Information about calcitonin in domestic animals is fragmentary. A specific assay for quantification of canine calcitonin has been described,3 and measurement of plasma calcitonin concentrations in horses has been recently reported,4 but no similar data are available for cats, to our knowledge.

The relationship between circulating calcitonin and ionized calcium concentrations can be studied through creation of a calcitonin-to-ionized calcium concentration curve, which describes the response of calcitonin concentration to changes in extracellular ionized calcium concentration. Calcitonin-to-ionized calcium concentration curves have been studied in clinically normal and uremic rats5–7 and in humans with chronic renal failure.8 For both species, a sigmoidal calcitonin-to-ionized calcium concentration curve has been reported. Among domestic animals, increases in circulating calcitonin concentration secondary to acute increases in ionized calcium concentration in dogs3 and horses4 have been reported. Nevertheless, no information is available regarding the dynamics of calcitonin secretion in response to changes in extracellular ionized calcium concentration in cats. The purpose of the study reported here was to characterize the dynamics of calcitonin secretion in response to experimentally induced hypercalcemia and the related changes in extracellular ionized calcium concentration in cats.

Materials and Methods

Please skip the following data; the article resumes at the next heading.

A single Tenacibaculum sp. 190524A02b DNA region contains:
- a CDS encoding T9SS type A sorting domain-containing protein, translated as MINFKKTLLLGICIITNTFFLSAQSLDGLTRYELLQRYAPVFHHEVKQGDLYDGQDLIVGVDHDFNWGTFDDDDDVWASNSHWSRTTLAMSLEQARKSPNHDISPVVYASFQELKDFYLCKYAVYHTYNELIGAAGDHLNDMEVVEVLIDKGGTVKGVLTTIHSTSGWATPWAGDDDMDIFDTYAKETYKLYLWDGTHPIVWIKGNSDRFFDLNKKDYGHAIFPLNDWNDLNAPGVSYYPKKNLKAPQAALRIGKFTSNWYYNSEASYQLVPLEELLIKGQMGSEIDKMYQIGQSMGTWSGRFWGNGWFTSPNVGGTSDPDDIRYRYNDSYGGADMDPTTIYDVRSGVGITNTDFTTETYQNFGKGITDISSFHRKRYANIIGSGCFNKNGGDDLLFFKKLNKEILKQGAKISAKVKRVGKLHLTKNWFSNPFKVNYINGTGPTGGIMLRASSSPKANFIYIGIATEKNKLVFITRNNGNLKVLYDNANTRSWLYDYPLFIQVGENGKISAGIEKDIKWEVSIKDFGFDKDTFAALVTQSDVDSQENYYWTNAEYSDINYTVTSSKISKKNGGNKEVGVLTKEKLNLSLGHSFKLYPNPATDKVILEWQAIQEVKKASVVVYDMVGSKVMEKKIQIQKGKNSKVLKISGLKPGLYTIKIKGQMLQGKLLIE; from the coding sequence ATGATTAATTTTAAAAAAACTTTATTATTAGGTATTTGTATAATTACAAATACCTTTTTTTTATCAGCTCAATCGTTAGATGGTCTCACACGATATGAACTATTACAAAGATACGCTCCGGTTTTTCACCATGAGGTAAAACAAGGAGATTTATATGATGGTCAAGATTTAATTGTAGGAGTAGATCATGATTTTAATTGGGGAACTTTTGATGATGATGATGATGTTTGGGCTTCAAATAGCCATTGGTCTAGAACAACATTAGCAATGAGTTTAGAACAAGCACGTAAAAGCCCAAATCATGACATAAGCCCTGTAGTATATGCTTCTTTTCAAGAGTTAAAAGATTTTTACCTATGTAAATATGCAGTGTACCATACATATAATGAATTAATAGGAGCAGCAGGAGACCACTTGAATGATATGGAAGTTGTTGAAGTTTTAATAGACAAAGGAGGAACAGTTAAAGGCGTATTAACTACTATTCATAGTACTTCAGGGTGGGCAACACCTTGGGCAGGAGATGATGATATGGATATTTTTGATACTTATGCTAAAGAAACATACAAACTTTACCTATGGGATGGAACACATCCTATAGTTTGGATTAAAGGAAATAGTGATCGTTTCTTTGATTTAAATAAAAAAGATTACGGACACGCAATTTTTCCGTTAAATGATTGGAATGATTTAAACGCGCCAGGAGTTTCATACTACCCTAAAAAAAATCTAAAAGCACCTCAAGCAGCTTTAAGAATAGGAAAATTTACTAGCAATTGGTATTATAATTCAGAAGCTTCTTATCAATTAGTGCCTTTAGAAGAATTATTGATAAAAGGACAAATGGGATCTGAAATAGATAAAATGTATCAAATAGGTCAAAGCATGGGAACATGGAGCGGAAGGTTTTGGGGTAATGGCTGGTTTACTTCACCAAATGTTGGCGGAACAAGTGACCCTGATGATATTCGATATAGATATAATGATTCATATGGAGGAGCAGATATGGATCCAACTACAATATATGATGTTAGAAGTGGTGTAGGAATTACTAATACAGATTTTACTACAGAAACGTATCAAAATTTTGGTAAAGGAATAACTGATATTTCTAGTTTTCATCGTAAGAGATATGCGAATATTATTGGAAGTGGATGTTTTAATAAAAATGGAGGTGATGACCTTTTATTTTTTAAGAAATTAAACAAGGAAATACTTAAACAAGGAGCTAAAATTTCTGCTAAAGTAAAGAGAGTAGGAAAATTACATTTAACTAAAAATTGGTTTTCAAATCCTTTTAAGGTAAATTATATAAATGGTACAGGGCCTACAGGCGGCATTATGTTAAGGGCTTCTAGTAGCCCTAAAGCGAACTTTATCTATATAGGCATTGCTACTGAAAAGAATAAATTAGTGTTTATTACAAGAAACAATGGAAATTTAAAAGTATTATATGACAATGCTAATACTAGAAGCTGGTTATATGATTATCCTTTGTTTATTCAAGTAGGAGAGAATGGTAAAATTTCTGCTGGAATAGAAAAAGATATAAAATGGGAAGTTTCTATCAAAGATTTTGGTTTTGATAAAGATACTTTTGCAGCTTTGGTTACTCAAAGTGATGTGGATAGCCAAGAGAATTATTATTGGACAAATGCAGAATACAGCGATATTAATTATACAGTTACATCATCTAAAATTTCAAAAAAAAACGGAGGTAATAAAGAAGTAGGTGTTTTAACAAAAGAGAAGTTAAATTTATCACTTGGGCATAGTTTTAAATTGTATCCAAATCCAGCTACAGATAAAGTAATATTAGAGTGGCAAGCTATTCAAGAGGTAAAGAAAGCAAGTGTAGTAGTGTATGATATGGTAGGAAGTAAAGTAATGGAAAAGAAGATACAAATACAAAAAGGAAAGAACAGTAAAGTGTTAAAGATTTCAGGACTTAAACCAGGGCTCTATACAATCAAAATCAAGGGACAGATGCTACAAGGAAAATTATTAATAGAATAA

Animals—Thirteen European Shorthair cats of both sexes (6 males and 7 females), 16 to 18 months of age, that weighed 3.8 ± 0.3 kg were included in the study. Cats were randomly chosen from 5 litters born in a research colony. Cats were kept in a cattery belonging to the Animal House Facility of the University of Cordoba and were fed a diet containing calcium (1.1%), phosphorus (1%), and vitamin D (1,500 U/kg). Cats were considered healthy on the basis of physical examination findings and results of hematologic assessment and plasma biochemical profile. In addition, blood samples were obtained from all cats to evaluate mineral metabolism and thyroid gland function by measuring circulating concentrations of calcium (total and ionized), phosphorus, parathyroid hormone, 25-hydroxyvitamin D (calcidiol), 1,25-dihydroxyvitamin D (calcitriol), and free thyroxine. To study the response to hypercalcemia (defined as an increase [from the preinfusion baseline value] in whole blood ionized calcium concentration > 0.3mM), cats were anesthetized with a combination of ketamine hydrochloridea (15 mg/kg, IM) and midazolamb (0.4 mg/kg, IM). Once the experiments were finished, some cats were used for another study (an acute surgical procedure) that required euthanasia. Samples of thyroid gland tissue were obtained after death from 10 of the cats in which the dynamics of calcitonin secretion had been studied. All experimental procedures were approved by the Ethics Committee of the University of Cordoba.